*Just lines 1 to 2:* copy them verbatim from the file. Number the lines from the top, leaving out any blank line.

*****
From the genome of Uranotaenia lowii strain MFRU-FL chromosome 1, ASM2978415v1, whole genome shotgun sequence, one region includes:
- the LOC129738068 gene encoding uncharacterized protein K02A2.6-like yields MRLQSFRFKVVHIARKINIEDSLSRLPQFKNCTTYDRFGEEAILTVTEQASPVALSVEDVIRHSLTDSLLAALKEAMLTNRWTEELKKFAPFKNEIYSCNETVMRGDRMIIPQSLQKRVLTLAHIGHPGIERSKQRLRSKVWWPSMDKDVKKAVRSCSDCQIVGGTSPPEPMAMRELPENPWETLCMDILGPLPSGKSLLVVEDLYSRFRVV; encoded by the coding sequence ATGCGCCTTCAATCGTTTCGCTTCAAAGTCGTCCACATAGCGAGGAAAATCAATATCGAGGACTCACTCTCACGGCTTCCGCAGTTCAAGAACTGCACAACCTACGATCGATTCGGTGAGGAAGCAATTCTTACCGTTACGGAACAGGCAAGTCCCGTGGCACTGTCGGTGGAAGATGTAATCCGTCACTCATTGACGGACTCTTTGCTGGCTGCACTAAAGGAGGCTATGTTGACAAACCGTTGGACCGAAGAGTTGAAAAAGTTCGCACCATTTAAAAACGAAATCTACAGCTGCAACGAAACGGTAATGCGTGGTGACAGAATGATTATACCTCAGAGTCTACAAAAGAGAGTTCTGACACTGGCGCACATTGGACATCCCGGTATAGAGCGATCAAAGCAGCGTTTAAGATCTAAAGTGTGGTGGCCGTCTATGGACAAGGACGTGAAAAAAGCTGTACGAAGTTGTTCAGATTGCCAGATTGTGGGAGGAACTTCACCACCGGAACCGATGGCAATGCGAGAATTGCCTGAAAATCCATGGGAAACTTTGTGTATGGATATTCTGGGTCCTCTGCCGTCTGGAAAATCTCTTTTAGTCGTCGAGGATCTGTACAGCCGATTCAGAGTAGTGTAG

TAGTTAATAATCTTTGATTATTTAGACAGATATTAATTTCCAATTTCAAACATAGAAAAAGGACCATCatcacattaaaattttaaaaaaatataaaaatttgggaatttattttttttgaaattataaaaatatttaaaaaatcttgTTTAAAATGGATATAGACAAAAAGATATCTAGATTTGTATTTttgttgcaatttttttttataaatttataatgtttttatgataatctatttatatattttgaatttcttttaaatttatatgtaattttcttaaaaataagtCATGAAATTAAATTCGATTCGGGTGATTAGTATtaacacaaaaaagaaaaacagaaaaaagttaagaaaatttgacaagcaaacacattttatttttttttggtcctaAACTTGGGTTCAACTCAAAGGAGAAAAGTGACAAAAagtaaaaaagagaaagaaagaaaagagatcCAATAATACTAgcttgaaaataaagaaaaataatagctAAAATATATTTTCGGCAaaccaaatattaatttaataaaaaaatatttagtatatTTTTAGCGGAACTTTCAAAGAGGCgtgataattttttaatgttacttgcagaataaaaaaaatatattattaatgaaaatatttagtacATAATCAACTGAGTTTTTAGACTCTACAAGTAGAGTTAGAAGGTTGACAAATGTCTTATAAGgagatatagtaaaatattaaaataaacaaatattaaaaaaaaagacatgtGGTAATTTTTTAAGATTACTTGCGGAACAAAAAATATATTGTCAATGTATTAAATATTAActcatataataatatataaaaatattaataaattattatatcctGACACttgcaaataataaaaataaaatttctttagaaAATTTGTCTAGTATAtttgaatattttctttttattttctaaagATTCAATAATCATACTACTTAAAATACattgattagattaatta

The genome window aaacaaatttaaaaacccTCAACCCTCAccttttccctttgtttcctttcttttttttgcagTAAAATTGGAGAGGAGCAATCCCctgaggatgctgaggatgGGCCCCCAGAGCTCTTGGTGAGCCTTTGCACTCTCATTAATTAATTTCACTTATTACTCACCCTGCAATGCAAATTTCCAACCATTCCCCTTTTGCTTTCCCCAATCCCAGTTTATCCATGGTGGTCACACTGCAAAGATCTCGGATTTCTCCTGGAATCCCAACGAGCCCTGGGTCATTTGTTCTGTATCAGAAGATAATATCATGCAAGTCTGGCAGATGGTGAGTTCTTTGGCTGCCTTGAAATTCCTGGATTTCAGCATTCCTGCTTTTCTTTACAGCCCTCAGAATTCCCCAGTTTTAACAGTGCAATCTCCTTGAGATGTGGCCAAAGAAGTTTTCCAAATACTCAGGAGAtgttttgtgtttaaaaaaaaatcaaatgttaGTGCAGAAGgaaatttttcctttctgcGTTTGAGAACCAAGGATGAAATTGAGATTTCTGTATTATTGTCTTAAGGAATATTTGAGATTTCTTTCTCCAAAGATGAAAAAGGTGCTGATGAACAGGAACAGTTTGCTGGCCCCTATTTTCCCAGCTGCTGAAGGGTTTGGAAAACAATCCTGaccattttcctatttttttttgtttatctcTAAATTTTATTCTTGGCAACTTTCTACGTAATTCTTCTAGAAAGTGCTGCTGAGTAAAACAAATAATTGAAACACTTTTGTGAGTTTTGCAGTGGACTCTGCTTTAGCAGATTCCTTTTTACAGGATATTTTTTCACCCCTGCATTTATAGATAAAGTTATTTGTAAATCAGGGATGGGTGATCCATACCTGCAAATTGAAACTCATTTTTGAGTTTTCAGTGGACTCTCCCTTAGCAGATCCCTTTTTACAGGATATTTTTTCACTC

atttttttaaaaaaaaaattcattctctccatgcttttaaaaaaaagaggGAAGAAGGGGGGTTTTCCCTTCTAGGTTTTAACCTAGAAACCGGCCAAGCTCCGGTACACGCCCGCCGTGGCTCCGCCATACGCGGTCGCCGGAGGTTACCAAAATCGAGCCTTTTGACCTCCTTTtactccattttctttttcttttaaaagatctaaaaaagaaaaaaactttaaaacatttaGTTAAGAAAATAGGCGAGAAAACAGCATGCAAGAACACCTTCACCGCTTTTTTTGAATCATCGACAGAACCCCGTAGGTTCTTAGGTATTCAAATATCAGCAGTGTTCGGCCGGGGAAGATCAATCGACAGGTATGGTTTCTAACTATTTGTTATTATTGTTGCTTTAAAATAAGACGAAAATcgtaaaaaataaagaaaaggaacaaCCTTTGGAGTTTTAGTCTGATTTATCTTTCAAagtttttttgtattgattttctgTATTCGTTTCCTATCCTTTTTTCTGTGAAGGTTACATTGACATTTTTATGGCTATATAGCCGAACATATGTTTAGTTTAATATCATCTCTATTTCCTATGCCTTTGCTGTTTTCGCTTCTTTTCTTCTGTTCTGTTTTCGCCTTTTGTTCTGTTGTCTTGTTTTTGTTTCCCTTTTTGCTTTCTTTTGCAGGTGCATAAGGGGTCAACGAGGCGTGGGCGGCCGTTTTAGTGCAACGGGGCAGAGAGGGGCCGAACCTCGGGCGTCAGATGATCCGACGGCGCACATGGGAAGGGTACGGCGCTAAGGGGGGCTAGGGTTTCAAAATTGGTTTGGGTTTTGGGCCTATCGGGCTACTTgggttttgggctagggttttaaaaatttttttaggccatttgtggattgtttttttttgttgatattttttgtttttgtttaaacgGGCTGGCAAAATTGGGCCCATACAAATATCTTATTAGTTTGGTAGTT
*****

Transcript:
From the genome of Uranotaenia lowii strain MFRU-FL chromosome 1, ASM2978415v1, whole genome shotgun sequence, one region includes:
- the LOC129738068 gene encoding uncharacterized protein K02A2.6-like yields MRLQSFRFKVVHIARKINIEDSLSRLPQFKNCTTYDRFGEEAILTVTEQASPVALSVEDVIRHSLTDSLLAALKEAMLTNRWTEELKKFAPFKNEIYSCNETVMRGDRMIIPQSLQKRVLTLAHIGHPGIERSKQRLRSKVWWPSMDKDVKKAVRSCSDCQIVGGTSPPEPMAMRELPENPWETLCMDILGPLPSGKSLLVVEDLYSRFRVV; encoded by the coding sequence ATGCGCCTTCAATCGTTTCGCTTCAAAGTCGTCCACATAGCGAGGAAAATCAATATCGAGGACTCACTCTCACGGCTTCCGCAGTTCAAGAACTGCACAACCTACGATCGATTCGGTGAGGAAGCAATTCTTACCGTTACGGAACAGGCAAGTCCCGTGGCACTGTCGGTGGAAGATGTAATCCGTCACTCATTGACGGACTCTTTGCTGGCTGCACTAAAGGAGGCTATGTTGACAAACCGTTGGACCGAAGAGTTGAAAAAGTTCGCACCATTTAAAAACGAAATCTACAGCTGCAACGAAACGGTAATGCGTGGTGACAGAATGATTATACCTCAGAGTCTACAAAAGAGAGTTCTGACACTGGCGCACATTGGACATCCCGGTATAGAGCGATCAAAGCAGCGTTTAAGATCTAAAGTGTGGTGGCCGTCTATGGACAAGGACGTGAAAAAAGCTGTACGAAGTTGTTCAGATTGCCAGATTGTGGGAGGAACTTCACCACCGGAACCGATGGCAATGCGAGAATTGCCTGAAAATCCATGGGAAACTTTGTGTATGGATATTCTGGGTCCTCTGCCGTCTGGAAAATCTCTTTTAGTCGTCGAGGATCTGTACAGCCGATTCAGAGTAGTGTAG